'function Update' vs 'function Start {while(true)}'?

Found this in the Lerpz Tutorial, in the JetPackParticleController.js.

function Start () 
{
    // Once every frame update particle emission and lights
    while(true)
    {
     ...
     yield;
    }
}

So is it the same as

function Update() {...}

?

As a side: I don't really get what excatly "yield;" does. (I get it's something like stop/wait with what you're doing, but the exact rules are a mystery to me... :/ )

Thanks & Greetz, Ky.

I wouldn't say it's a shortcut: An endless while-loop started in Start() and including a yield should essentially behave very similar as Update(). However, the execution order is very likely a little different. For certain, the first statement in the Start()-construct gets executed before any Update(), so that definitely is a difference.

The best way to find out how exactly the behavior differs would be by experiment:

Have both the Start() method you suggested and an Update() method, putting statements into the log:

function Start() {
    while(true) {
        Debug.Log(string.Format("From Start() - time: {0}", Time.time));
        yield;
    }
}

function Update() {
    Debug.Log(string.Format("From Update() - time: {0}", Time.time));
}

You need the timestamps to find out which Start/Update combinations belong together. The time is set once per frame; in other words: when you call Time.time multiple times in the same frame, it gives you the same result. The next frame, it gives you a different result. So, something like:

From Start()  - time: 3.432
From Update() - time: 3.432
From Start()  - time: 3.623
From Update() - time: 3.623

Would tell you that Start() is called first (which I think to be unlikely), while

From Start()  - time: 3.432
From Update() - time: 3.623
From Start()  - time: 3.623
From Update() - time: 3.842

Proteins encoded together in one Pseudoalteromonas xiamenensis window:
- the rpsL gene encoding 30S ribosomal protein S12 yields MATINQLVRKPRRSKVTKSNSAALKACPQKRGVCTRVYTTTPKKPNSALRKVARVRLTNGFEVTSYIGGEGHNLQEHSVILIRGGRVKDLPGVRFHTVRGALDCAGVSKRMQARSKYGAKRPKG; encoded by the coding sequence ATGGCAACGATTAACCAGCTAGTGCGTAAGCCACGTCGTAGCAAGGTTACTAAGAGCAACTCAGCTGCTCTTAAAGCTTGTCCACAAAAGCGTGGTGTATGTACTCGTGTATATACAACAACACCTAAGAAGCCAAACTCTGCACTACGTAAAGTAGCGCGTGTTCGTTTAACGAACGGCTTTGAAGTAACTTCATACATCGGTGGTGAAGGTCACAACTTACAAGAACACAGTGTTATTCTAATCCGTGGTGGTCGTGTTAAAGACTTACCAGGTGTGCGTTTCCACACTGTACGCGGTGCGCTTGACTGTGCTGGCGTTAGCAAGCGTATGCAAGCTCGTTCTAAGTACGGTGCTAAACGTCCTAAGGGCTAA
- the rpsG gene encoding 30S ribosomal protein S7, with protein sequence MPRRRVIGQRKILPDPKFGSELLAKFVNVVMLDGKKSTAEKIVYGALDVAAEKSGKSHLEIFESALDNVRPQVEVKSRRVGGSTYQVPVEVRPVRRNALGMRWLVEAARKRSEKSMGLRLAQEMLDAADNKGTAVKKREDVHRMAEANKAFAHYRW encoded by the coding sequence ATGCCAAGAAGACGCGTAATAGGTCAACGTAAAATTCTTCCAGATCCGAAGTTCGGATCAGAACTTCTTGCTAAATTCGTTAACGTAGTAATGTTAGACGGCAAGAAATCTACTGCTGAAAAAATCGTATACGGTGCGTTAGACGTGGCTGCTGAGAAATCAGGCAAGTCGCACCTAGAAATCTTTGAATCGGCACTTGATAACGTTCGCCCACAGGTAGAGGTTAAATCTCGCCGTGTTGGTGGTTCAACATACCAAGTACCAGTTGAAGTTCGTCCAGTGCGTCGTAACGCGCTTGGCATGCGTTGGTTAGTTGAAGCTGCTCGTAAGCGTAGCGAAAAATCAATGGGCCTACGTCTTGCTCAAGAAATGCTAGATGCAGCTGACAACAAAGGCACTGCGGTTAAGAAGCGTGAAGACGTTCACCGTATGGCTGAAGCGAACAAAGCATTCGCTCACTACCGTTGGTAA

Would tell you that Update() comes first (more likely).

Regarding yield and CoRoutines: I found it very helpful to look into C# for this (well, that came natural to me as I prefer C# anyways). "yield" in itself doesn't exist in C# - instead, you need "yield return something;" which makes the code more understandable in my opinion (you could do the same in JavaScript, except that you omit the "new"):

yield return new WaitForEndOfFrame(); // waits until after rendering, before displaying
yield return new WaitForFixedUpdate();
yield return new WaitForSeconds(time); // waits the given amount of seconds
yield return 0; // just waits one frame ... well ... great ;-)

Also, in C# you can't just call yield - instead you always need to have it in a "CoRoutine" and the "CoRoutine" must have IEnumerator as return type. And that's the information I needed: An enumerator is basically something that can be called from a loop (like, a game loop, for instance) and return a different result each time it is called (in simplified terms).

In other words: What happens here is that when you have a "yield return something;" in your code, control is returned from your code to the engine. Depending on what you return the engine decides when to retrieve the next "object from the iteration" and when that happens control is returned back to your code. Most likely, Unity keeps a list of all Iterators (in other words: all your CoRoutines) and at a few "hooks" during the main game loop executes those one after the other.